“To be, or not to be, that is the question:
Whether ’tis nobler in the mind to suffer
The slings and arrows of outrageous fortune,
Or to take arms against a sea of troubles,”
Hamlet, Act 3, Scene 1 by William Shakespeare
The overall aim of CARDIPP (Cardiovascular Risk in Type 2 Diabetes – A Prospective Study in Primary Care) was to identify predictors of cardiovascular disease (CVD) in middle-aged people with type 2 diabetes. In their article (summarised alongside), Samefors and colleagues report on the association between vitamin D levels and CV morbidity and mortality in this community-based cohort study.
In Sweden, 761 people with type 2 diabetes, who were not receiving vitamin D supplementation, were recruited from 222 primary care centres. The cohort had serum 25-hydroxyvitamin D3 levels and all the main known CVD risk factors measured at baseline. Vitamin D3 levels were divided into quartiles.
Over a mean follow-up of 7.3 years, compared with the highest quartile, the lowest quartile of vitamin D3 was associated with a hazard ratio (HR) for CV morbidity and mortality of 3.46, while the second-lowest had an HR of 2.26. The HR for quartile 3 was not significant, at 1.62. Statistical significance was maintained after adjustment for the other main CVD risk factors, including physical activity, statin use, smoking, BMI, age, gender and season.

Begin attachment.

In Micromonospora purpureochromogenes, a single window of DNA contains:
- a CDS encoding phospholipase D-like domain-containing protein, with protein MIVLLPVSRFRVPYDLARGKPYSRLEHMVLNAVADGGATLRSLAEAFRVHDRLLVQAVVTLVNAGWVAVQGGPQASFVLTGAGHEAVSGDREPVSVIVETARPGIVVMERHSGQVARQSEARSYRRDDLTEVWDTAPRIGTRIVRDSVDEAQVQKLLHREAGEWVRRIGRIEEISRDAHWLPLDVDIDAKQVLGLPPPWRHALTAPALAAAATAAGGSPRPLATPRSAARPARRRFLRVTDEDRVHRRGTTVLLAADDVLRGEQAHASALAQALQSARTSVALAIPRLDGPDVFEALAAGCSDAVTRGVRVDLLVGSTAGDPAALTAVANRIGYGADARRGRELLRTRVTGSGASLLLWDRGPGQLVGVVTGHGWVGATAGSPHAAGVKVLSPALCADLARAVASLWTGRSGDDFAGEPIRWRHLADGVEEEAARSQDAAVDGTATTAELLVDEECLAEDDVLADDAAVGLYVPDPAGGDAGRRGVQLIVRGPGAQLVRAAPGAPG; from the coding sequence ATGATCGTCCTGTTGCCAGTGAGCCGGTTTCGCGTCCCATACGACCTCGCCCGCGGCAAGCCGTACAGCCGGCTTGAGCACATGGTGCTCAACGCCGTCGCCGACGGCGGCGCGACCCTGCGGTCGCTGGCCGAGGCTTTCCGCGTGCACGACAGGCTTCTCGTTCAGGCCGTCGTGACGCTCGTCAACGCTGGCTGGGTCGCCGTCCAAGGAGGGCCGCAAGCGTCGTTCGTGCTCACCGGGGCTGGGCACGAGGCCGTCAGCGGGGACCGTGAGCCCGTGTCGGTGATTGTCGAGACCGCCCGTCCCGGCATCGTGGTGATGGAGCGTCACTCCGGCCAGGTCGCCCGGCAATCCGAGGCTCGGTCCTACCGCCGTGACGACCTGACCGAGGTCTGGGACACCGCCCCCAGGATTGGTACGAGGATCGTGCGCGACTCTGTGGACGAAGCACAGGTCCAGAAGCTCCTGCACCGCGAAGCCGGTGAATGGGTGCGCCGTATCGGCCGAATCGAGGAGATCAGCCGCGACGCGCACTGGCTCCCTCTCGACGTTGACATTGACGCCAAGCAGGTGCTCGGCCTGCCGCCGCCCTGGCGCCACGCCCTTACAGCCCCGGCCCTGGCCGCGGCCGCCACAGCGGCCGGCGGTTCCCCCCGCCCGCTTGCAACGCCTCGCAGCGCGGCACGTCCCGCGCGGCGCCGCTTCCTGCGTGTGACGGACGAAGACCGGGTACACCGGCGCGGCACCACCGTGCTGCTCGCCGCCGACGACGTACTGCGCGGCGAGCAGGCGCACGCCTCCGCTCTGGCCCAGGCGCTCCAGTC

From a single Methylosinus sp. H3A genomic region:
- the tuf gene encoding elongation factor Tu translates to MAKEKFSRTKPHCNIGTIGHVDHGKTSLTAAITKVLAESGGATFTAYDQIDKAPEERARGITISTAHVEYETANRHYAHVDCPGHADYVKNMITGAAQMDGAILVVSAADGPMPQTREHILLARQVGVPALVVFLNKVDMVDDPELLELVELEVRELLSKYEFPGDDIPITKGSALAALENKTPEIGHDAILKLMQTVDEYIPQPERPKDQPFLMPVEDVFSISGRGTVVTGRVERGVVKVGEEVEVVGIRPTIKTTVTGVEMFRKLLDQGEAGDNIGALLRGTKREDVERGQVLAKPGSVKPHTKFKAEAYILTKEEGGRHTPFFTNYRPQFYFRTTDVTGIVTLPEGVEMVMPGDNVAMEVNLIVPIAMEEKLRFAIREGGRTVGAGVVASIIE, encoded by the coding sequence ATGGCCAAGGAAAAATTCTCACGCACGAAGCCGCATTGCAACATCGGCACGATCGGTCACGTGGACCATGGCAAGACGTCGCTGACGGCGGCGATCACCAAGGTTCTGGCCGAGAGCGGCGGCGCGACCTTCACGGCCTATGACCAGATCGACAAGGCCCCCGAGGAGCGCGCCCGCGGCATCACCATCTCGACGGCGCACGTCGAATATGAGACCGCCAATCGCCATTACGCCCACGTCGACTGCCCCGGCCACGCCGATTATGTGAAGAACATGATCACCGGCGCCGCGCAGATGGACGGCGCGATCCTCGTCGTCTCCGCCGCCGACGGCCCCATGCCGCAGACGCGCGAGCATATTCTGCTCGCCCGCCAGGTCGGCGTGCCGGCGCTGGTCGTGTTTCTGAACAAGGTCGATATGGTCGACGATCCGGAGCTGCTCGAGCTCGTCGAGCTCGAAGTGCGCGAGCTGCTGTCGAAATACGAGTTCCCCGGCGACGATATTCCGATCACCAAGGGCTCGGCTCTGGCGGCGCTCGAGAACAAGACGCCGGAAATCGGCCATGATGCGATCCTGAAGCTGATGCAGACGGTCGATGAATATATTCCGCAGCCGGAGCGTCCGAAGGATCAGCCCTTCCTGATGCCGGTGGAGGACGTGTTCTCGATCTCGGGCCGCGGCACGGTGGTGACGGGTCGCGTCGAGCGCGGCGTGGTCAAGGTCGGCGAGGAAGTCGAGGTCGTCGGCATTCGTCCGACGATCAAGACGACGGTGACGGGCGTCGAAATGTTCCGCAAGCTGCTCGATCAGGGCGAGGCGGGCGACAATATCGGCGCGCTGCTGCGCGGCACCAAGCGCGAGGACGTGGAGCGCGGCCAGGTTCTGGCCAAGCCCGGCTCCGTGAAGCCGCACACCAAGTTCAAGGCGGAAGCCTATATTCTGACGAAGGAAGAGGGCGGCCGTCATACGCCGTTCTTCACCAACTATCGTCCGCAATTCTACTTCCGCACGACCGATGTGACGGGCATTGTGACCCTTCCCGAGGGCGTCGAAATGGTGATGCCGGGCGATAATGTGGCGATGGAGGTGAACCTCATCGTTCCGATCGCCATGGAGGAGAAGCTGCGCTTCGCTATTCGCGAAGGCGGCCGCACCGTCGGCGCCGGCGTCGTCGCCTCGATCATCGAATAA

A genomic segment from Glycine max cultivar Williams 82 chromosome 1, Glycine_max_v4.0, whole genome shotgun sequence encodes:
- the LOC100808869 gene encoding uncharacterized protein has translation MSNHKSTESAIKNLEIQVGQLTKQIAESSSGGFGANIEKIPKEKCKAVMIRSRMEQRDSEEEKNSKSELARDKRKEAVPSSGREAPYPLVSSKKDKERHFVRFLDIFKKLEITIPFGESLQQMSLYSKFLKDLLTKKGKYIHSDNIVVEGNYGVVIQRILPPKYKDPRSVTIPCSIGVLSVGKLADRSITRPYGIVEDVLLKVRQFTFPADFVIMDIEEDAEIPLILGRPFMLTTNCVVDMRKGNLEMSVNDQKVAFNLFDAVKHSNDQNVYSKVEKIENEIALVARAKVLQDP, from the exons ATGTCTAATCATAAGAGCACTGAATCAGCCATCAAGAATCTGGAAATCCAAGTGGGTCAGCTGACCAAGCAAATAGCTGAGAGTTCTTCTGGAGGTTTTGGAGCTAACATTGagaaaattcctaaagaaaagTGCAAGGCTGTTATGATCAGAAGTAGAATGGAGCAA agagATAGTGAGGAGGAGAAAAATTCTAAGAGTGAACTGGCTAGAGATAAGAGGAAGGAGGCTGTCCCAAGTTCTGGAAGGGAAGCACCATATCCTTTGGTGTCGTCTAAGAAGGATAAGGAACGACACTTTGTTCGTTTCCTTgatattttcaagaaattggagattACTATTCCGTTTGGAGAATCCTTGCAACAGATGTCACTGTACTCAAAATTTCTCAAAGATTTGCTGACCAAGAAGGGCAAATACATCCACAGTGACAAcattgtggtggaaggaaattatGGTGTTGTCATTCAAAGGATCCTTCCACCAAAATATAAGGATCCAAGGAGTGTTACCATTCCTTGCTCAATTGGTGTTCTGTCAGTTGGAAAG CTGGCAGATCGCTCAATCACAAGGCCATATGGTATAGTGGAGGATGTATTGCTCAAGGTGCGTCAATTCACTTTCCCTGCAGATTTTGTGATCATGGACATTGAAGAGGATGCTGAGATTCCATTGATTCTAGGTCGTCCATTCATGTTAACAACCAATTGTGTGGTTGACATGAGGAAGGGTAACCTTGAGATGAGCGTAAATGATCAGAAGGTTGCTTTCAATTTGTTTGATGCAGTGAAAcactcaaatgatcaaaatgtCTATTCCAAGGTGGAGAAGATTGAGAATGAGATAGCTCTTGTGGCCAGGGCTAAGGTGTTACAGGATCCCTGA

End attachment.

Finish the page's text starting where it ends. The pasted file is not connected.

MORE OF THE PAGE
The authors calculated that, after adjustment for age, gender and season, each 20-nmol/L increase in vitamin D3 level was associated with a 37% reduction in the risk of CV morbidity and mortality. One could, therefore, argue that increasing vitamin D3 levels by 20 nmol/L would produce a similar benefit to that of statins. Intriguingly, in a recent, albeit small and uncontrolled, study of 146 statin-intolerant people, 88% of the participants had no muscle side effects when given vitamin D supplementation (Khayznikov et al, 2015).
I think Hamlet had it easy, as he was only contemplating his own actions in his existentialist angst. As healthcare professionals, we still have no clear answer to the question of whether to prescribe vitamin D supplements. This research certainly shows that low vitamin D levels are associated with CV morbidity and mortality. However, there is no compelling body of evidence to suggest that supplementation would reduce CV risk. The dilemma remains. Personally, I am of the opinion that ‘tis not nobler in the heart to suffer, and I choose to take arms [with vitamin D3] against a sea of troubles. And do get out into the sunlight – often but safely.
To read the article summaries, please download the PDF